Slogans, taglines, failed attempts to be clever—we have all fallen victim to the roller coaster of marketing campaigns that bombard us day in and day out. Most of the time, we just disregard them. But when campaigns are completely off base, grammatically appalling or just plain incorrect, they give us pause. When one such gem crosses my path, I tend to blurt out mid-conversation, “Wait, that doesn’t even make sense!” or “Seriously?” or “What the …” and then cannot seem to stop obsessing about the misuse of a word, horrid attempt at humor or major miss.
While we can bash and criticize until the cows come home—which is a commonly misused idiom because where I’m from, the cows come home quite often—I cannot seem to shake the recent “wins” among sports marketing campaigns. Granted, I am enamored by the sports world—Runner’s World addict, college football junkie (Husker bred, Duck educated) and proud resident of Broncos Country. But with weak clichés and disjointed slogans more prevalent than posts about Richard Sherman, even the non-sports observer must admit that these campaigns hit home runs when most are striking out:
- United in Orange: Whether you are from Broncos Country or not, after this past Sunday, you most likely know what “United in Orange” means. Created last season, the slogan unites more than fans—it rallies supporters and even non-football followers behind a team (the Denver Broncos, for those of you who live on Mars). The beauty of the slogan is that, at the end of the day, we’re all together supporting a team … and a dream. Prior to the AFC Championship Game, clients sent emails with signatures “Go Broncos” and grocery shoppers were clad in team gear. Denver International Airport touted signage and a greeting from John Elway, while Friday rallies in downtown Denver became customary in January.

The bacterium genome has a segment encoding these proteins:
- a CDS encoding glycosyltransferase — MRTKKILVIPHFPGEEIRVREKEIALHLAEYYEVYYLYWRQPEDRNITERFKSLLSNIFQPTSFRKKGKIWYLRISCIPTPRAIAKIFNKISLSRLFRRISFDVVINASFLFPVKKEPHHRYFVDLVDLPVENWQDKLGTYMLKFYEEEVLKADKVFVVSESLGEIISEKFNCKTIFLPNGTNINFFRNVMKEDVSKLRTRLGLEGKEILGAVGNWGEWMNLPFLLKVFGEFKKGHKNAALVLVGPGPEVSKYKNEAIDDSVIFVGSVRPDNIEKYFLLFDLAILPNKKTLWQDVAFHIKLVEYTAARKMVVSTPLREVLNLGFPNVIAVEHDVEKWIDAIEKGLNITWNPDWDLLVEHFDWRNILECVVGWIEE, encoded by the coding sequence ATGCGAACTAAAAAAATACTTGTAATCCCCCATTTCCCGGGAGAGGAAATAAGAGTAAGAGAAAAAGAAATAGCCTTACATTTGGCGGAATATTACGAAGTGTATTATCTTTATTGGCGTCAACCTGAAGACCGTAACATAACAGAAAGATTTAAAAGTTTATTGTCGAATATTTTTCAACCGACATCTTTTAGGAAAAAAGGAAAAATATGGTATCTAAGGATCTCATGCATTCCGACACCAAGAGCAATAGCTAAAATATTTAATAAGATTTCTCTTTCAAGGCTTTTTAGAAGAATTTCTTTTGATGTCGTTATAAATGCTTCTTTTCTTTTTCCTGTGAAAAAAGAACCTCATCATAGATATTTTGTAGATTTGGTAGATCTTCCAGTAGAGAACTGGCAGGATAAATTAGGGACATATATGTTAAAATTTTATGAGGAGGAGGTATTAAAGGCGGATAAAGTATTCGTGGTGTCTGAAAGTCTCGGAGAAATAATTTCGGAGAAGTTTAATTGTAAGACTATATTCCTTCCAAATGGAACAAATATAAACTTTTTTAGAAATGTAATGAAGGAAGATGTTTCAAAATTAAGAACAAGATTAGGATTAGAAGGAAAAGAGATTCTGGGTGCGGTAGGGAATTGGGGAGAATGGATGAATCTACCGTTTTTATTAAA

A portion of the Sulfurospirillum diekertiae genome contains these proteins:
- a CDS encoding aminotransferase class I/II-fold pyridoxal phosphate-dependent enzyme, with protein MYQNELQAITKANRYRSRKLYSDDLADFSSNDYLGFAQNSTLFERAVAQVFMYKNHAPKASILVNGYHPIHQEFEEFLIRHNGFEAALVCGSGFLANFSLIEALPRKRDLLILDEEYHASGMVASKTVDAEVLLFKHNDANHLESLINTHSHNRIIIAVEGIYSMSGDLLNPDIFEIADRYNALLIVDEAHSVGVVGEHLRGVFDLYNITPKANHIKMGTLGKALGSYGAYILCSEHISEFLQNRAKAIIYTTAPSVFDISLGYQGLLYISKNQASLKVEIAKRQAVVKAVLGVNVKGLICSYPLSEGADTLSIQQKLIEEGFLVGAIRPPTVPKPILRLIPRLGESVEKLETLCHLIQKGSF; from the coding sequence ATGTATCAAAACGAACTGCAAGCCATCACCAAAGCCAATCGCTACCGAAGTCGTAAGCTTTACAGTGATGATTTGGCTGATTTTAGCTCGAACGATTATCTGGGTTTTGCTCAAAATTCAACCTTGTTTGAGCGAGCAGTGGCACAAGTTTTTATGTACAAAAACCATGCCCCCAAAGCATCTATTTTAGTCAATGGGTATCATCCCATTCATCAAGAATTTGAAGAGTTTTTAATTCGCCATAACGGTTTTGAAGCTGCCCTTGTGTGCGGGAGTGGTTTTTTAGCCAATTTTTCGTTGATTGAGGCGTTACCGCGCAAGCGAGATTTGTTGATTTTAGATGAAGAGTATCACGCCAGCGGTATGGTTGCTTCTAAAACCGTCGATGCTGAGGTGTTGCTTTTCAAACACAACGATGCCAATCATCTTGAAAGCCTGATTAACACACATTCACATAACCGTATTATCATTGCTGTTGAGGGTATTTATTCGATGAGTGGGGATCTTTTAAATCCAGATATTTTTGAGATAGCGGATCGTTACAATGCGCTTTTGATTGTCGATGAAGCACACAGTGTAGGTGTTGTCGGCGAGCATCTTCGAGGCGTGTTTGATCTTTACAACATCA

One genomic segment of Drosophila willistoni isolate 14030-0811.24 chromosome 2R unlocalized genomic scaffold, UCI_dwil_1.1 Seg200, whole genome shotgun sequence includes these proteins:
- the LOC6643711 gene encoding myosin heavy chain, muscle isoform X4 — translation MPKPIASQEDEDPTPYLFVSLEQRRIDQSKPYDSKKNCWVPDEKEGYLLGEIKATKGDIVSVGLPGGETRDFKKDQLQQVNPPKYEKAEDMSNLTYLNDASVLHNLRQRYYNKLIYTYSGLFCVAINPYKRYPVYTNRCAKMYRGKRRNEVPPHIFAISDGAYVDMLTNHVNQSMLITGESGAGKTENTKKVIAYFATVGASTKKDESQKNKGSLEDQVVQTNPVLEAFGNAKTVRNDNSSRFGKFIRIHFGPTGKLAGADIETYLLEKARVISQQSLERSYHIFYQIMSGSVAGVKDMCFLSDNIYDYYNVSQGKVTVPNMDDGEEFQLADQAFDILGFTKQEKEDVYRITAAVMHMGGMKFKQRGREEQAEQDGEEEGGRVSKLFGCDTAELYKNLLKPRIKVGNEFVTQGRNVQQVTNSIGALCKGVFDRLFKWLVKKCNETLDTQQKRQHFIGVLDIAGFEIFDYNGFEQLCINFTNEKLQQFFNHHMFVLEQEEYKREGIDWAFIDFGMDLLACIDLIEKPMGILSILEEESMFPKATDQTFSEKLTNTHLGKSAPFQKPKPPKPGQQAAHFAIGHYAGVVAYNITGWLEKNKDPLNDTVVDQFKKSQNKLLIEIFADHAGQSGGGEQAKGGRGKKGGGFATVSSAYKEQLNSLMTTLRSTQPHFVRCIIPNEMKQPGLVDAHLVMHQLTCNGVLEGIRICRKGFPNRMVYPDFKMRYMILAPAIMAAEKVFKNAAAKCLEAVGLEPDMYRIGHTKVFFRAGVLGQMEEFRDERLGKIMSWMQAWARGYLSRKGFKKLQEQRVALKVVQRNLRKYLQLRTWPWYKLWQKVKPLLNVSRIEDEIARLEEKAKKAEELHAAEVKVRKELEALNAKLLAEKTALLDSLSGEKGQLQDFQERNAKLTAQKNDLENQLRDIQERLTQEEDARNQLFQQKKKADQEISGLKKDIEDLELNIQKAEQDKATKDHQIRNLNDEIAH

- Boston Strong: Turning a tragedy into a collective effort to support the victims of the Boston Marathon bombing, “Boston Strong” has echoed support and united people from around the world. From shirts to buses to benefit concerts, the slogan has spanned products, generations and countries. And while the bombing was nearly 10 months ago, the rally cry continues to connect, move and motivate. Just recently, the Massachusetts House passed a bill to allow motorists to buy “Boston Strong” license plates with proceeds going to victims of the bombing. While the slogan is not incredibly original (“Colorado Strong” popped up during the 2012 wildfires), it works.
- Win the Day: Originating at the University of New Hampshire and then adopted as the University of Oregon slogan under Chip Kelly in 2007, “Win the Day” continues to pervade the Ducks football program. While the team’s uniforms change more often than the weather patterns, the Ducks have stayed committed to “Win the Day” as it captures the essence of their program and the passion of their fans.
Three Tips for Slogans … and Solid Marketing Campaigns
So what can you learn about these three sports campaigns when it comes to your brand or slogan?
It’s really quite simple:
- Think inclusion not seclusion. While we all want to pretend like we’re in a prestigious club once in a while, the reality is that we’re all better together. Consider impact through inclusiveness. “Boston Strong” might initially hit home with runners or Boston residents, but, at the end of the day, it connects us all.
- Consider the phrase, “Less is more.” Stop trying to put every feature about your company or product into your tagline. Keep it simple. Of the examples I used above, the maximum number of words used is three. Think Twitter on a super diet. Better yet, start thinking in the hashtag vernacular.
- Be clever … but not too cliché. Seriously, how many more campaigns are going to use “Got ______?” while trying to be original? Okay, I used “Boston Strong” as an example above, which some could argue is cliché since slogans like “Colorado Strong” exist … the point to remember is that rarely will using a phrase like “Got ____” or “______ Strong” work in future campaigns. However, while originality is priceless, don’t spend countless hours trying to figure “it” out only to waste valuable time and end up with garbage (not to mention giving yourself a headache). Give it time. It will come to you. Or, it will come to someone like me so you can focus on what you do best.
Thoughts? Let me know. While I type a big game, I’m as eager for insight and tips as a rookie playing Short-Season A ball.